Printer Particles Form In Air | February 9, 2009 Issue - Vol. 87 Issue 6 | Chemical & Engineering News
Volume 87 Issue 6 | p. 30 | Concentrates
Issue Date: February 9, 2009

Printer Particles Form In Air

Study reveals composition and formation mechanism of printer emissions
Department: Science & Technology
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Morawska (left) and Congrong He studied how particles emitted by laser printers form.
Credit: Erika Fish/Queensland University of Technology
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Morawska (left) and Congrong He studied how particles emitted by laser printers form.
Credit: Erika Fish/Queensland University of Technology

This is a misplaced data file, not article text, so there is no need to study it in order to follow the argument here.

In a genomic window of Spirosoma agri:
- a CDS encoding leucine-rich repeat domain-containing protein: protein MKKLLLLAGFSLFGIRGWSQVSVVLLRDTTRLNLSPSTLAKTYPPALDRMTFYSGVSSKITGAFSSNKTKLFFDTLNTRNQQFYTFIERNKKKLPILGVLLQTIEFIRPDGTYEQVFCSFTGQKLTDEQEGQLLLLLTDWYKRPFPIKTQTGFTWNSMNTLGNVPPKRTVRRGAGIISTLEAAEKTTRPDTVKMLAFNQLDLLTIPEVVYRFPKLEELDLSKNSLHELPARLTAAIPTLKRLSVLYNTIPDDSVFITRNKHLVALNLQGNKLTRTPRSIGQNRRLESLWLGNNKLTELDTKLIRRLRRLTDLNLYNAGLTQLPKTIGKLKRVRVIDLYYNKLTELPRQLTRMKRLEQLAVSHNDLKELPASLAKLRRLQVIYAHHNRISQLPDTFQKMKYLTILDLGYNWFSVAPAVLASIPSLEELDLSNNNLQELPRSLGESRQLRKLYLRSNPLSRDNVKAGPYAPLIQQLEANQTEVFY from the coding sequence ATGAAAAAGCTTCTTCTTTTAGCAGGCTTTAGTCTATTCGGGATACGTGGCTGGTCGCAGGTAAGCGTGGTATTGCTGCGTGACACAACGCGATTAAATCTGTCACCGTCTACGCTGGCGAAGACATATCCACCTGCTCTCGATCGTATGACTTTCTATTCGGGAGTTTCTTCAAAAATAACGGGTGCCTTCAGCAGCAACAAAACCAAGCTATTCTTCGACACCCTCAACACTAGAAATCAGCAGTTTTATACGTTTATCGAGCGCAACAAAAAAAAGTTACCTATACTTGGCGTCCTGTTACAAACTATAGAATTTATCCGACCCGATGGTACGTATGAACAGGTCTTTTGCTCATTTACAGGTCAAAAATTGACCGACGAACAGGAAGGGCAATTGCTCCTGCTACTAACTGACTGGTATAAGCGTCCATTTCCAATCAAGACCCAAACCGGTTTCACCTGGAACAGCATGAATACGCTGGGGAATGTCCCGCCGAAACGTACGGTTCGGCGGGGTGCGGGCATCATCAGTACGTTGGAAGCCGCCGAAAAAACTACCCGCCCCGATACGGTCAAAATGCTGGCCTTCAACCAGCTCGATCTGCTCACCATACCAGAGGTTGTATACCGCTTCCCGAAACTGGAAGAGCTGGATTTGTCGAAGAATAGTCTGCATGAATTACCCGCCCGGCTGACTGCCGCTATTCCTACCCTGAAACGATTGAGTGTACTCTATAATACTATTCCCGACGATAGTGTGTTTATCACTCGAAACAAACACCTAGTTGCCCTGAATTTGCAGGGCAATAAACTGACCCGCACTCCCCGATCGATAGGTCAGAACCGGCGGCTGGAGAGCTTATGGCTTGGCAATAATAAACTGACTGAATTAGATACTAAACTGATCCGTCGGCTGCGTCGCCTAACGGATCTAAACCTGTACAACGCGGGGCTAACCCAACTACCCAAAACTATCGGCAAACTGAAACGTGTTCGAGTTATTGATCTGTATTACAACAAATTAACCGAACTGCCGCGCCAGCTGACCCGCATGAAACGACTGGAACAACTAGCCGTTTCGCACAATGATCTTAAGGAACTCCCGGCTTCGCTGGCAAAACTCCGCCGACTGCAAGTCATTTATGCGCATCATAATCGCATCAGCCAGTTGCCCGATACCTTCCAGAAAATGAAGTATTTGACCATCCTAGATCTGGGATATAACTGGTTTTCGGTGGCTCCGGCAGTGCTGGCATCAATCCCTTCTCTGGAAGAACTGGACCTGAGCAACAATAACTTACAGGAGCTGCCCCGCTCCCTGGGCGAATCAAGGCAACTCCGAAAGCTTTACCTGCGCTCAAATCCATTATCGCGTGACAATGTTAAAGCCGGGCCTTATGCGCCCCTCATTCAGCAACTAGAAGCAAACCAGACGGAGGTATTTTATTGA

Laser printers can be a significant source of ultrafine particles, generating levels in some offices equal to those of busy roadways (C&EN Online, Latest News, Aug. 1, 2007). Inhaling such particles can lead to respiratory problems. A new study now elucidates the chemical composition of airborne, printer-related particles and the mechanisms by which they form. Lidia Morawska of Queensland University of Technology, in Brisbane, Australia, and colleagues demonstrated in lab studies that the particles are not emitted directly from the printers. Rather, the particles form in the air from volatile organic compounds originating from the paper and hot toner (Environ. Sci. Technol., DOI: 10.1021/es802193n). Particles form via either spontaneous homogenous nucleation or secondary particle formation involving ozone that is created during the printing process, Morawska explains. Analysis of particles showed mostly organic components, ranging from ethylbenzene to decanes. The particles also contain inorganics such as iron, from iron oxide in the toner, and calcium, traced to a calcium carbonate coating on the paper. The findings may help the printer industry reduce printer emissions, the researchers suggest.

 
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